Trail Blazers rumors: Extension talks between Malcolm Brogdon and Portland?

The 31-year-old guard apparently really, really doesn't want to leave Rip City.
Malcolm Brogdon, Portland Trail Blazers
Malcolm Brogdon, Portland Trail Blazers / Alika Jenner/GettyImages

When Malcolm Brogdon arrived in Portland as part of the deal that forwarded Jrue Holiday to the Boston Celtics, it was assumed the Trail Blazers would send Brogdon on his merry way just as they did Holiday.

But the franchise decided to keep the 31-year-old around as a mentor to rookie Scoot Henderson, second-year guard Shaedon Sharpe and the 24-year-old Anfernee Simons.

Brogdon has done more than that, though, becoming as valuable on the court as he is in the locker room, which has him poised to remain with the Blazers past the Feb. 8 trade deadline. But could it be even longer?

Malcolm Brogdon reportedly "hopeful" Blazers open to extension talks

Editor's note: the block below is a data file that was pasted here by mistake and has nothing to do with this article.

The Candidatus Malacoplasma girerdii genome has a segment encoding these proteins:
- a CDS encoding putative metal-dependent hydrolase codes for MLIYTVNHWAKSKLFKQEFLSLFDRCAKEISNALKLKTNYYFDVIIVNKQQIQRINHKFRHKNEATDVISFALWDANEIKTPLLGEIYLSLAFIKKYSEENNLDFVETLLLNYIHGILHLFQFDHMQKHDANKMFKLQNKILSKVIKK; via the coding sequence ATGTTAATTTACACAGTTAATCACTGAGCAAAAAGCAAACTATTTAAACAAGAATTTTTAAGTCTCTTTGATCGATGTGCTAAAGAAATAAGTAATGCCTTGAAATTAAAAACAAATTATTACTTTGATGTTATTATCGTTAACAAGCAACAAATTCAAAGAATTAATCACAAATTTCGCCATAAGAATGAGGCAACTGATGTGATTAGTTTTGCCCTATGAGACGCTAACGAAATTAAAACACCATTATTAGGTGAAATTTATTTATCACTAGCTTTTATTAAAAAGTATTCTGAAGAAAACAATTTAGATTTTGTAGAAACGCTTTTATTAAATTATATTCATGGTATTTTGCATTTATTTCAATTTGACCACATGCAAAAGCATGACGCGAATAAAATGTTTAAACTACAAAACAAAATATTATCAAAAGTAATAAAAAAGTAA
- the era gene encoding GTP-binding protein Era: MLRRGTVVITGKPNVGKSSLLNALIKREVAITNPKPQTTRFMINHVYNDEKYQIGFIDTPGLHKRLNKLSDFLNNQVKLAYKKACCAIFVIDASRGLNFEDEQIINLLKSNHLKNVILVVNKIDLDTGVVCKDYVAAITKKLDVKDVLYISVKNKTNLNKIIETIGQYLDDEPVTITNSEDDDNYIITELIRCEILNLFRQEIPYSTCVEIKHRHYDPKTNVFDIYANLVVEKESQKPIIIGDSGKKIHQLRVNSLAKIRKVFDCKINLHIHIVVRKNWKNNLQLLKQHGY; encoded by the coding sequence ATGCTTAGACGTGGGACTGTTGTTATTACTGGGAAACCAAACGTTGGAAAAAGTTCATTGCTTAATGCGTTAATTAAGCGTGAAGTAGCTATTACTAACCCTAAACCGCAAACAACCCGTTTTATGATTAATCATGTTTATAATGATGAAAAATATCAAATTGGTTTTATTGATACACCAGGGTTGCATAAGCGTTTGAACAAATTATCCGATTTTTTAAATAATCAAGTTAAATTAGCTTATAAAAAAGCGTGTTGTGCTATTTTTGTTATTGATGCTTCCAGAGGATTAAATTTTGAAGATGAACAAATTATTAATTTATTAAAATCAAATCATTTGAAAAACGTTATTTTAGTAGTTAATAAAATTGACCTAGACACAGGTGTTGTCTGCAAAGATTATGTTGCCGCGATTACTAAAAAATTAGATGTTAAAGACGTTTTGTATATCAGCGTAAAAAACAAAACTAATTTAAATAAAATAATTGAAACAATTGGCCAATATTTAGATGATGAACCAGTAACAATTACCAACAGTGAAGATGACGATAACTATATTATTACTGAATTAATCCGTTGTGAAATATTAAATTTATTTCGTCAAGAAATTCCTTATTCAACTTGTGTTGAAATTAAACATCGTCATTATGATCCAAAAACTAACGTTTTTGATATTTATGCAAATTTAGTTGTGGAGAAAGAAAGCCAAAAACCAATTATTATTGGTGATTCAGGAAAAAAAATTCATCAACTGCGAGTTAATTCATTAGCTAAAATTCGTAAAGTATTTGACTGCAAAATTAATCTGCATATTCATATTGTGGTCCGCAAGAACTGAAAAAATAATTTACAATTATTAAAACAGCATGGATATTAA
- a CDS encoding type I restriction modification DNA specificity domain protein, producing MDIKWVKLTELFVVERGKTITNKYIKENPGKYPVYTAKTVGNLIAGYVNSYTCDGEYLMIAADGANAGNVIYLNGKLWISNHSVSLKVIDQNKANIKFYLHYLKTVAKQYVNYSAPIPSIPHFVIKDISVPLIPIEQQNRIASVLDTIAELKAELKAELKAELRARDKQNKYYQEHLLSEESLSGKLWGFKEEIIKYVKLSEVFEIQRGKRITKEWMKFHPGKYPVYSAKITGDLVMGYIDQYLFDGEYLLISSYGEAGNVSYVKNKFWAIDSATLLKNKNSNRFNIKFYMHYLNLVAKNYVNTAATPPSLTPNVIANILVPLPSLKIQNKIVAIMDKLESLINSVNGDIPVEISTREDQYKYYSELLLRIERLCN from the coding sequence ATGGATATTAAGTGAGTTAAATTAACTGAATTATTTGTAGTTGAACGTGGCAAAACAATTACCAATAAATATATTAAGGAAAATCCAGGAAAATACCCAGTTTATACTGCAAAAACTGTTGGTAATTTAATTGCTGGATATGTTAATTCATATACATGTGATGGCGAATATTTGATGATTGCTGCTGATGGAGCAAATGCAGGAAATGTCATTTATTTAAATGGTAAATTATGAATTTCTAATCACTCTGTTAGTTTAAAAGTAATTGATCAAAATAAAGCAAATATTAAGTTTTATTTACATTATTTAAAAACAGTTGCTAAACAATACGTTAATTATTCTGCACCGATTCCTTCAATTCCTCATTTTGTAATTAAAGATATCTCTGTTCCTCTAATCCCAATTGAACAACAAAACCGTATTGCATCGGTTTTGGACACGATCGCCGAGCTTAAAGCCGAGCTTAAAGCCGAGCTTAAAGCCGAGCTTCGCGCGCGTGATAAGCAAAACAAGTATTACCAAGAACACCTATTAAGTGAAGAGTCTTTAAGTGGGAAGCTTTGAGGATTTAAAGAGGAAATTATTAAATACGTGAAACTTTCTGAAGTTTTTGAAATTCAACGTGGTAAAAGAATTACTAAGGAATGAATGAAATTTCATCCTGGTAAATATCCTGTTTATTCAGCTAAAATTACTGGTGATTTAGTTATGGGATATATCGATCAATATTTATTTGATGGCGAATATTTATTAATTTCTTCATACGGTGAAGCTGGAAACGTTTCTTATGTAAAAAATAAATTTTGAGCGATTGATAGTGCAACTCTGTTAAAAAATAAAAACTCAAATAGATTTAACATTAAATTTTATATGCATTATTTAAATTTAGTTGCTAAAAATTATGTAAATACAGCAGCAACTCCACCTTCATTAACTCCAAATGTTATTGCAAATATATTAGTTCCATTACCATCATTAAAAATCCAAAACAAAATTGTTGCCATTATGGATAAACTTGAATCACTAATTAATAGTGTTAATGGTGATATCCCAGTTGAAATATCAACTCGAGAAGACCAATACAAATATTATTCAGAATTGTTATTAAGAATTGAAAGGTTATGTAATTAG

In his latest trade rumor roundup (which he fittingly released exactly 72 hours before Thursday's deadline), Marc Stein (subscription required) mentioned Brogdon's interest in staying in Portland through his current contract and beyond:

"There have been some recent rumblings that Brogdon, with one season left on his current contract after this one at $22.5 million, has been hopeful that the Blazers would entertain contract extension talks. Portland’s willingness to go that far is rather hard to picture given the understandable focus on its array of young guards — most notably Anfernee Simons and rookie Scoot Henderson — but the prospect of a longer stay than anticipated in the Pacific Northwest for the 31-year-old has gained credence."

Marc Stein

Stein's mention of the Blazers' potential unwillingness to pay Brogdon past his age-32 season has some merit, especially as Henderson continues to improve and Simons gets comfortable as a go-to scorer.


Still, Brogdon is averaging nearly 16 points per game to go along with 3.8 rebounds and 5.5 assists while only turning the ball over 1.5 times and shooting 41.2 percent from three. If he truly wants to stay and is willing to take a "hometown" discount, keeping a player of his caliber around as a rotation guard wouldn't be the worst idea.